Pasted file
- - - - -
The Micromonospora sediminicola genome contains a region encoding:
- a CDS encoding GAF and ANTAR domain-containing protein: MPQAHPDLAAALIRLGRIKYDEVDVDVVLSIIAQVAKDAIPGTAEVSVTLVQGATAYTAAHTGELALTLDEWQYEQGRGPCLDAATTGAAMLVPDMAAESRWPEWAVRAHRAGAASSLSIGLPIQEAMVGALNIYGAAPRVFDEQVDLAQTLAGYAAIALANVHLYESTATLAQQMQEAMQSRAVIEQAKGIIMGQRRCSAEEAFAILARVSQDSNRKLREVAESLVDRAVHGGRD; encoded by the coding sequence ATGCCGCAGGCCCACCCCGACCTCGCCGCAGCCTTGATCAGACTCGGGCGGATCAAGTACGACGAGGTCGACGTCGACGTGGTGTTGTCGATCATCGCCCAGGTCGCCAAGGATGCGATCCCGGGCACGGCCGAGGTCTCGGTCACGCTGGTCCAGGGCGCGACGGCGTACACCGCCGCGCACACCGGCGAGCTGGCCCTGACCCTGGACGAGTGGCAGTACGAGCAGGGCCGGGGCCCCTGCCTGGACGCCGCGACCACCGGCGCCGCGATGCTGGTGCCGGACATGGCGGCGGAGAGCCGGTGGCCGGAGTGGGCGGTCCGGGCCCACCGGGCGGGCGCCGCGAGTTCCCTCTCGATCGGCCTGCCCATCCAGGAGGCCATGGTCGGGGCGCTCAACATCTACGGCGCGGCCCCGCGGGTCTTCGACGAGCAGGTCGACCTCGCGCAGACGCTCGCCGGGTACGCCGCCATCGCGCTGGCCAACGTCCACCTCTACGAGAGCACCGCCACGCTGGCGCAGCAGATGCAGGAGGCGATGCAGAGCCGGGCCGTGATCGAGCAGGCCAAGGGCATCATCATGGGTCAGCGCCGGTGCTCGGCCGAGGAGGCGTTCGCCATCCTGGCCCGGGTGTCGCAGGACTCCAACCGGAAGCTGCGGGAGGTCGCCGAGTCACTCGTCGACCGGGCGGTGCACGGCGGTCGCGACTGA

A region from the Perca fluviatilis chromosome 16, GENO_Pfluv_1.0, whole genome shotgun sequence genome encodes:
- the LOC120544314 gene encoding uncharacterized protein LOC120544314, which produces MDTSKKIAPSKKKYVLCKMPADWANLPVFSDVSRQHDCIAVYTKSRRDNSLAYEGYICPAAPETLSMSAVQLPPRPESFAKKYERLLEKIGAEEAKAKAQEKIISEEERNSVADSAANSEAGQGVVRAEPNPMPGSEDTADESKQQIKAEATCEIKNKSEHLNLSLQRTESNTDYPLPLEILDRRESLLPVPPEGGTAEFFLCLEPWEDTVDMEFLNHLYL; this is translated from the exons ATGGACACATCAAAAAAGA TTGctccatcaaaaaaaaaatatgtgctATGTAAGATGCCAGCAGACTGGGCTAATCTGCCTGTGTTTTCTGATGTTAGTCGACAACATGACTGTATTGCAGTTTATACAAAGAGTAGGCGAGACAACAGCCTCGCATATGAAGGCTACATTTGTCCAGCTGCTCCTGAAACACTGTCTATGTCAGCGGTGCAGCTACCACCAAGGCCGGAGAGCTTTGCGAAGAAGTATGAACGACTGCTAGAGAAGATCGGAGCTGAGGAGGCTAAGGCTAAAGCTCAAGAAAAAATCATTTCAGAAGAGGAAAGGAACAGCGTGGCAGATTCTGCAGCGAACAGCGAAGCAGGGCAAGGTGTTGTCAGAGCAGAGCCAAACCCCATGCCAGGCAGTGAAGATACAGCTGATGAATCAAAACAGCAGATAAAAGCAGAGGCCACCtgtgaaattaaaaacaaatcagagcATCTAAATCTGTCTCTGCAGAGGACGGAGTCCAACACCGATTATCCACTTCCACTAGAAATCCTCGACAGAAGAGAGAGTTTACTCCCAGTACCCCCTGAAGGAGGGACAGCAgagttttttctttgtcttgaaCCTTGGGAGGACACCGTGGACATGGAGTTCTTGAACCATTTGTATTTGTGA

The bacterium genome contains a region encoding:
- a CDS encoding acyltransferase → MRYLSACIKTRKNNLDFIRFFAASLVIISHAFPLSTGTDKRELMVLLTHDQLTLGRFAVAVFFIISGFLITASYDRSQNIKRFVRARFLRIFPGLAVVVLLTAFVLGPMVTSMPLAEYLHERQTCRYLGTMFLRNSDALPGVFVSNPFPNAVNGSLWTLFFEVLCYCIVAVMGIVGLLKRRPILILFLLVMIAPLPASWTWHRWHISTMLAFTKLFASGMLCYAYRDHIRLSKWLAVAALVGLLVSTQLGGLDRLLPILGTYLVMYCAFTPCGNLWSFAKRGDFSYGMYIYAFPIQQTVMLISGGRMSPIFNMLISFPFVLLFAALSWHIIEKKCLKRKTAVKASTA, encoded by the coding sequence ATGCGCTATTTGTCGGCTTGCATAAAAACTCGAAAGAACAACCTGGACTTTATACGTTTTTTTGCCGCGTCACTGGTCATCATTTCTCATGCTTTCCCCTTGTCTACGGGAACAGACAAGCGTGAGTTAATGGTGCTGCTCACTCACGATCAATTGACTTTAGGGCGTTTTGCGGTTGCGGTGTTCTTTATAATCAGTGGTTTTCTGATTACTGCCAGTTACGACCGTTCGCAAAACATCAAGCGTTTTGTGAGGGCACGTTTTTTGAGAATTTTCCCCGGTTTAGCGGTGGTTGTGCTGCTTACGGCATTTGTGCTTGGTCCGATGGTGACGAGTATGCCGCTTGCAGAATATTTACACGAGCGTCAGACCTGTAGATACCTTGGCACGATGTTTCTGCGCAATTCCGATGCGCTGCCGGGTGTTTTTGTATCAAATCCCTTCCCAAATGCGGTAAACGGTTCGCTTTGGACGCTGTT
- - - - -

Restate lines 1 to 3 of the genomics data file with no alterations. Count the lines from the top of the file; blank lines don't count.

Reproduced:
The Micromonospora sediminicola genome contains a region encoding:
- a CDS encoding GAF and ANTAR domain-containing protein: MPQAHPDLAAALIRLGRIKYDEVDVDVVLSIIAQVAKDAIPGTAEVSVTLVQGATAYTAAHTGELALTLDEWQYEQGRGPCLDAATTGAAMLVPDMAAESRWPEWAVRAHRAGAASSLSIGLPIQEAMVGALNIYGAAPRVFDEQVDLAQTLAGYAAIALANVHLYESTATLAQQMQEAMQSRAVIEQAKGIIMGQRRCSAEEAFAILARVSQDSNRKLREVAESLVDRAVHGGRD; encoded by the coding sequence ATGCCGCAGGCCCACCCCGACCTCGCCGCAGCCTTGATCAGACTCGGGCGGATCAAGTACGACGAGGTCGACGTCGACGTGGTGTTGTCGATCATCGCCCAGGTCGCCAAGGATGCGATCCCGGGCACGGCCGAGGTCTCGGTCACGCTGGTCCAGGGCGCGACGGCGTACACCGCCGCGCACACCGGCGAGCTGGCCCTGACCCTGGACGAGTGGCAGTACGAGCAGGGCCGGGGCCCCTGCCTGGACGCCGCGACCACCGGCGCCGCGATGCTGGTGCCGGACATGGCGGCGGAGAGCCGGTGGCCGGAGTGGGCGGTCCGGGCCCACCGGGCGGGCGCCGCGAGTTCCCTCTCGATCGGCCTGCCCATCCAGGAGGCCATGGTCGGGGCGCTCAACATCTACGGCGCGGCCCCGCGGGTCTTCGACGAGCAGGTCGACCTCGCGCAGACGCTCGCCGGGTACGCCGCCATCGCGCTGGCCAACGTCCACCTCTACGAGAGCACCGCCACGCTGGCGCAGCAGATGCAGGAGGCGATGCAGAGCCGGGCCGTGATCGAGCAGGCCAAGGGCATCATCATGGGTCAGCGCCGGTGCTCGGCCGAGGAGGCGTTCGCCATCCTGGCCCGGGTGTCGCAGGACTCCAACCGGAAGCTGCGGGAGGTCGCCGAGTCACTCGTCGACCGGGCGGTGCACGGCGGTCGCGACTGA

A region from the Perca fluviatilis chromosome 16, GENO_Pfluv_1.0, whole genome shotgun sequence genome encodes: